Introduction of Different Government Systems
A system of government is said to be a type of government which has its own style and is unique in the way it operates. All over the world, many countries exit on different continents and each country has its own system of government which it enforces on its citizens.
Systems of Government  
There are different systems and types of government which is practiced all over the world, they include:

  1. Democracy: A system of government in which they citizens determine what happens in the country. In a democracy, the citizens exercise power, share the power or they elect people who will represent them and bear their interests.
  2. Monarchy: A monarchical system of government is a government which is headed by a king. The system here is hierarchical and since it has to do with royalty; the continuity depends on the family lineage.
  3. Oligarchy: Oligarchy is a system of government which only a few people rule in the country. In an oligarchy, the rulers may be elected or appointed based on wealth, fame, influence etc
  4. Gerontocracy: Gerontocracy is a system of government which old people rule. When old people rule a country, it is said that the country is using a system of government known as a gerontocracy.
  5. Totalitarianism: This is a system of government which is headed by a dictator. In this system of government, the leader dictator) has access and right over everything that belongs to the citizens including their properties, wives, wives, personal life, liberty, family etc. Everything possessed by an individual or to the people is owned by the dictator as the dictator has the final say.
  6. Theocracy: Theocracy refers to a system and form of government where religious bodies and figures rule. Examples are the Pope, Pastor, Reverends, Canons, Imams, Reverend fathers etc. In Theocracy, religious leaders and teachers rule. An example of the country where this system is practiced is in Vatican City.
  7. Military Rule: This system of government is headed by soldiers and the decisions made are taken, enforced and executed at the army barracks.
  8. Republican system of government: In a republican system of government, the citizens choose the people who will represent their affairs and represent them in government.
  9. Unitary System of government: In a unitary system of government, there is one source of authority. There is a high degree of centralization in a country which practices a unitary system of government because powers are not shared or divided among any organ or arm of government
  10. The presidential system of government: In a presidential system of government, the president is responsible and accountable to the electorate. The president is the head of state and the head of government.
  11. The parliamentary system of government: A parliamentary system of government is a system of government which the prime minister is only responsible to the parliament. The parliamentary system is also referred to as a Westminster system of government or a cabinet system of government. The president performs ceremonial functions while the prime minister is the head of state.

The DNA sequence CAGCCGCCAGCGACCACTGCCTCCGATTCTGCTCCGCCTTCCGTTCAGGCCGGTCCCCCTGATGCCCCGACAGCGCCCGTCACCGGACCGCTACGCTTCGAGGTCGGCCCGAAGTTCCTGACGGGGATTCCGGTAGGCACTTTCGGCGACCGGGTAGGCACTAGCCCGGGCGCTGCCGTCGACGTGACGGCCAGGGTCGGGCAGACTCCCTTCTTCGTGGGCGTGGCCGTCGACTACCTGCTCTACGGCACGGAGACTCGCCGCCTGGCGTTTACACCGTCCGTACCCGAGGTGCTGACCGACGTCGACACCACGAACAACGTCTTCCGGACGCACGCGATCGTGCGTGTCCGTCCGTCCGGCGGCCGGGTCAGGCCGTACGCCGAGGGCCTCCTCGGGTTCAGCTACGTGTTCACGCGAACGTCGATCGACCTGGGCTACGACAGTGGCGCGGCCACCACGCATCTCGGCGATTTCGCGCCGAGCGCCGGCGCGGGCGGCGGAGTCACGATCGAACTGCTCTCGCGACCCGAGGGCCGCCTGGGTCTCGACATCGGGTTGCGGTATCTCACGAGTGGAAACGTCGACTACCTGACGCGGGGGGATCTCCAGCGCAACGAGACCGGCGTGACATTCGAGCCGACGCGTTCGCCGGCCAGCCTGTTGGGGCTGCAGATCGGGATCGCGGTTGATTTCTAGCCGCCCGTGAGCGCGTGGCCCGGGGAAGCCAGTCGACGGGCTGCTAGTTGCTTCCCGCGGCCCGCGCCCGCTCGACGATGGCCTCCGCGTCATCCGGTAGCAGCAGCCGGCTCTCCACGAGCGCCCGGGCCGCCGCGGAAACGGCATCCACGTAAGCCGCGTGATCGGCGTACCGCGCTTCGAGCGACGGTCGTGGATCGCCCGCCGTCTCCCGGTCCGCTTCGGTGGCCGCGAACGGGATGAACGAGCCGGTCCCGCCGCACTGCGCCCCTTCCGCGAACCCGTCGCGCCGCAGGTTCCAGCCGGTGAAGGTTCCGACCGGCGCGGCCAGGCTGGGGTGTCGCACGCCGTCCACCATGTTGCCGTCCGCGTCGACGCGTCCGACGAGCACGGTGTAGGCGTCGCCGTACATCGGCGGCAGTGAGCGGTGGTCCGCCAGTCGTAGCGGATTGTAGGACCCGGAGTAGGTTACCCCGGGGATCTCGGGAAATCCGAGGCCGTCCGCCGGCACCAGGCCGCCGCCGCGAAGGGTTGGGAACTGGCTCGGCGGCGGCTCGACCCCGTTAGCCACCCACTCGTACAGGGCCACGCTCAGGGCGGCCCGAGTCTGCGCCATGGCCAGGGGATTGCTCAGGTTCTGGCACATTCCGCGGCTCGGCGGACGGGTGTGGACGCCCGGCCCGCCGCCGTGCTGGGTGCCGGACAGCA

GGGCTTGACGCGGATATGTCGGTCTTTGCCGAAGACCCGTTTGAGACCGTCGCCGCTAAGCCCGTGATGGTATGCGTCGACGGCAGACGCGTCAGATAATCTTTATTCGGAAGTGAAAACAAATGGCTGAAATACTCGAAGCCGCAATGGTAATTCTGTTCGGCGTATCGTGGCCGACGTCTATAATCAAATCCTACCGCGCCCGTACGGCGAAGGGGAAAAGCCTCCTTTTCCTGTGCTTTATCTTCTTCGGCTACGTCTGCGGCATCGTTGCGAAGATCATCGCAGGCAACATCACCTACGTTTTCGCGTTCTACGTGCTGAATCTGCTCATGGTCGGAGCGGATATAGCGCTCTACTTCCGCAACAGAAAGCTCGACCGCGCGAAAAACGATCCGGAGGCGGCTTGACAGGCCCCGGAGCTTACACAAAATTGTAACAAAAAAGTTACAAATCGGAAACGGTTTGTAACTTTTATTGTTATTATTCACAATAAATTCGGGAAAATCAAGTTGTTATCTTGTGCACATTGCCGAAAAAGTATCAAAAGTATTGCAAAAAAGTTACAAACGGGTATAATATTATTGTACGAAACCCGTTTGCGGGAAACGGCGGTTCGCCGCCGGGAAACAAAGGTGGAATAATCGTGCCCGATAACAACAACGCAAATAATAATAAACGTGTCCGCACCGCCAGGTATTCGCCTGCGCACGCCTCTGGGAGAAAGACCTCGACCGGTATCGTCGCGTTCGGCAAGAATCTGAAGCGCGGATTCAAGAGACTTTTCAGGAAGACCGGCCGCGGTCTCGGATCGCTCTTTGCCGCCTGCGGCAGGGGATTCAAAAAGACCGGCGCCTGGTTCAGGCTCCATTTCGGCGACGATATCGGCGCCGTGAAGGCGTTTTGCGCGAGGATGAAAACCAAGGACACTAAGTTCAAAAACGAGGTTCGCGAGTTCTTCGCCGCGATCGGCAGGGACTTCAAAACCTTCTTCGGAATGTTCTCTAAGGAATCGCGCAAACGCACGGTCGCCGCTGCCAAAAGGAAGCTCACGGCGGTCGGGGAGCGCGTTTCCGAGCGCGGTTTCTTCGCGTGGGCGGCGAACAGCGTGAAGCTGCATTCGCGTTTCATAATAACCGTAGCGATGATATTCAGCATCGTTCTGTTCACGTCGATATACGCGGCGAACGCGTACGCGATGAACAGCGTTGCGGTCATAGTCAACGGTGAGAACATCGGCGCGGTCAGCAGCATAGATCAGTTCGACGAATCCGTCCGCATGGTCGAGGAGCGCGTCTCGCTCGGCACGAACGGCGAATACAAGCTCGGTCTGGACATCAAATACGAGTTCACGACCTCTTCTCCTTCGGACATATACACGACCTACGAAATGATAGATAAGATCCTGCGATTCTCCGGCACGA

12. Autocracy: An autocratic system of government is a system of government which is ruled and headed by a dictator. The dictator has his say and his way, he is the ruler and he has the final say over matters and issues in his jurisdiction.
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The Structure of Nigeria’s Economy

What is Democracy?
The word, “Democracy” is made up of a combination of two Greek words which is “demos” meaning (people), and krates which means (rule). From this two Greek words, the term “democracy was formed. This history and origin of democracy can be traced to the ancient city of Athens, in the present day, Greece. Democracy came about when all the citizens and the people came to make the common laws which should be obeyed and followed in their country.
Meaning of Democracy
In a simple definition, democracy is a system of government in which the people and the citizens rule. In a democratic state, all citizens have an equal share of power and resources in the economy. Unlike an autocratic state, which is headed by a dictator. Democracy ensures that there is no form of autocracy or dictatorship; because power is being shared equally among all the citizens.
History of Democracy in Nigeria
The history of a democratic system of government in Nigeria can be traced to the independence era. After Nigeria gained her independence from her colonial masters, Britain in the year, 1960, she borrowed the cabinet or parliamentary system of government from Britain. A parliamentary system is a form of democracy which entails that the citizens partake and participate in the decision-making process of their country. The citizens partake through participating in census activity, voting and casting of ballot boxes in an election, choosing a candidate to represent them and the constituency in government, engaging and participating in public opinion.